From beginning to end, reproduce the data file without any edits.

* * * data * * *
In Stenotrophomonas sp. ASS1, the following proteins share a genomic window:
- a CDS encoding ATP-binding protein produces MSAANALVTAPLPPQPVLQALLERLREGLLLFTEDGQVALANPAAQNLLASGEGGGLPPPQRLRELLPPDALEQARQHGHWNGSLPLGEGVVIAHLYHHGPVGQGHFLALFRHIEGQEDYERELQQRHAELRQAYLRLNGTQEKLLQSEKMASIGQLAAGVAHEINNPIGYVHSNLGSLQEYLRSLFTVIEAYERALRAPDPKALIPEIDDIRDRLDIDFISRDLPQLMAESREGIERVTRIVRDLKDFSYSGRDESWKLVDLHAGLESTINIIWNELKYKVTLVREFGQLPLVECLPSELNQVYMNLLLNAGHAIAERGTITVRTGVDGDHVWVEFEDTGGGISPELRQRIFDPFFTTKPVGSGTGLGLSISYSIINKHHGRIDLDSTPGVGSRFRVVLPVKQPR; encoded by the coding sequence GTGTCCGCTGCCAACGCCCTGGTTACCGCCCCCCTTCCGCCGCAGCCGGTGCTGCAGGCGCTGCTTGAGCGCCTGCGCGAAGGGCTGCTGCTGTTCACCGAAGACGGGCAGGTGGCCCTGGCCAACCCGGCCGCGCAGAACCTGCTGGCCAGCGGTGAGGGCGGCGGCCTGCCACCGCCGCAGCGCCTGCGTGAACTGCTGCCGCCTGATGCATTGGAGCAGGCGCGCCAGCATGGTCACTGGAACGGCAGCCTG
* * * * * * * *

In Stenotrophomonas sp. ASS1, the following proteins share a genomic window:
- a CDS encoding ATP-binding protein produces MSAANALVTAPLPPQPVLQALLERLREGLLLFTEDGQVALANPAAQNLLASGEGGGLPPPQRLRELLPPDALEQARQHGHWNGSLPLGEGVVIAHLYHHGPVGQGHFLALFRHIEGQEDYERELQQRHAELRQAYLRLNGTQEKLLQSEKMASIGQLAAGVAHEINNPIGYVHSNLGSLQEYLRSLFTVIEAYERALRAPDPKALIPEIDDIRDRLDIDFISRDLPQLMAESREGIERVTRIVRDLKDFSYSGRDESWKLVDLHAGLESTINIIWNELKYKVTLVREFGQLPLVECLPSELNQVYMNLLLNAGHAIAERGTITVRTGVDGDHVWVEFEDTGGGISPELRQRIFDPFFTTKPVGSGTGLGLSISYSIINKHHGRIDLDSTPGVGSRFRVVLPVKQPR; encoded by the coding sequence GTGTCCGCTGCCAACGCCCTGGTTACCGCCCCCCTTCCGCCGCAGCCGGTGCTGCAGGCGCTGCTTGAGCGCCTGCGCGAAGGGCTGCTGCTGTTCACCGAAGACGGGCAGGTGGCCCTGGCCAACCCGGCCGCGCAGAACCTGCTGGCCAGCGGTGAGGGCGGCGGCCTGCCACCGCCGCAGCGCCTGCGTGAACTGCTGCCGCCTGATGCATTGGAGCAGGCGCGCCAGCATGGTCACTGGAACGGCAGCCTG